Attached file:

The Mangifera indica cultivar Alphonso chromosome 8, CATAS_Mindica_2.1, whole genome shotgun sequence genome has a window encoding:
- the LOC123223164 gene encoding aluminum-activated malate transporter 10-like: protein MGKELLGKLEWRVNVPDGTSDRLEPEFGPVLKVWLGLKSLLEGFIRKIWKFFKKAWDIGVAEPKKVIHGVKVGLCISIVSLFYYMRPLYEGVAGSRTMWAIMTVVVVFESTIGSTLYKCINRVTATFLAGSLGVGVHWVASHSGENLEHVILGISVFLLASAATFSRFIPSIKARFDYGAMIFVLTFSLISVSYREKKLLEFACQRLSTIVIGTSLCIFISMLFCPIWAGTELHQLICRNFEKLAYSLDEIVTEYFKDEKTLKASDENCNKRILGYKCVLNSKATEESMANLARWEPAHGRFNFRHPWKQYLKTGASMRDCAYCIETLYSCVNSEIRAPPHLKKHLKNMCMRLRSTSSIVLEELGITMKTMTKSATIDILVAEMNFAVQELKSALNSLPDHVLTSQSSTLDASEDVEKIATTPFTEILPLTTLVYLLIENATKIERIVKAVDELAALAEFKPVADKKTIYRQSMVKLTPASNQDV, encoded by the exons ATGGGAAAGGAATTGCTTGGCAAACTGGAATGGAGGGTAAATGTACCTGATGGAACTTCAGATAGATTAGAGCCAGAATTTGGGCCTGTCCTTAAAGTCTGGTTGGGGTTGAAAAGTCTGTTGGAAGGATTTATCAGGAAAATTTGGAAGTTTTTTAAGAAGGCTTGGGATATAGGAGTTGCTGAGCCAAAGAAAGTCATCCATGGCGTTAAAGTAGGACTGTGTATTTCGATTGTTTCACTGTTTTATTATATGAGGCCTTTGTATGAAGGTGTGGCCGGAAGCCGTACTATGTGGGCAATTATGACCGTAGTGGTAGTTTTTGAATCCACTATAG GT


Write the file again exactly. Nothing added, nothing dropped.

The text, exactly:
The Mangifera indica cultivar Alphonso chromosome 8, CATAS_Mindica_2.1, whole genome shotgun sequence genome has a window encoding:
- the LOC123223164 gene encoding aluminum-activated malate transporter 10-like: protein MGKELLGKLEWRVNVPDGTSDRLEPEFGPVLKVWLGLKSLLEGFIRKIWKFFKKAWDIGVAEPKKVIHGVKVGLCISIVSLFYYMRPLYEGVAGSRTMWAIMTVVVVFESTIGSTLYKCINRVTATFLAGSLGVGVHWVASHSGENLEHVILGISVFLLASAATFSRFIPSIKARFDYGAMIFVLTFSLISVSYREKKLLEFACQRLSTIVIGTSLCIFISMLFCPIWAGTELHQLICRNFEKLAYSLDEIVTEYFKDEKTLKASDENCNKRILGYKCVLNSKATEESMANLARWEPAHGRFNFRHPWKQYLKTGASMRDCAYCIETLYSCVNSEIRAPPHLKKHLKNMCMRLRSTSSIVLEELGITMKTMTKSATIDILVAEMNFAVQELKSALNSLPDHVLTSQSSTLDASEDVEKIATTPFTEILPLTTLVYLLIENATKIERIVKAVDELAALAEFKPVADKKTIYRQSMVKLTPASNQDV, encoded by the exons ATGGGAAAGGAATTGCTTGGCAAACTGGAATGGAGGGTAAATGTACCTGATGGAACTTCAGATAGATTAGAGCCAGAATTTGGGCCTGTCCTTAAAGTCTGGTTGGGGTTGAAAAGTCTGTTGGAAGGATTTATCAGGAAAATTTGGAAGTTTTTTAAGAAGGCTTGGGATATAGGAGTTGCTGAGCCAAAGAAAGTCATCCATGGCGTTAAAGTAGGACTGTGTATTTCGATTGTTTCACTGTTTTATTATATGAGGCCTTTGTATGAAGGTGTGGCCGGAAGCCGTACTATGTGGGCAATTATGACCGTAGTGGTAGTTTTTGAATCCACTATAG GT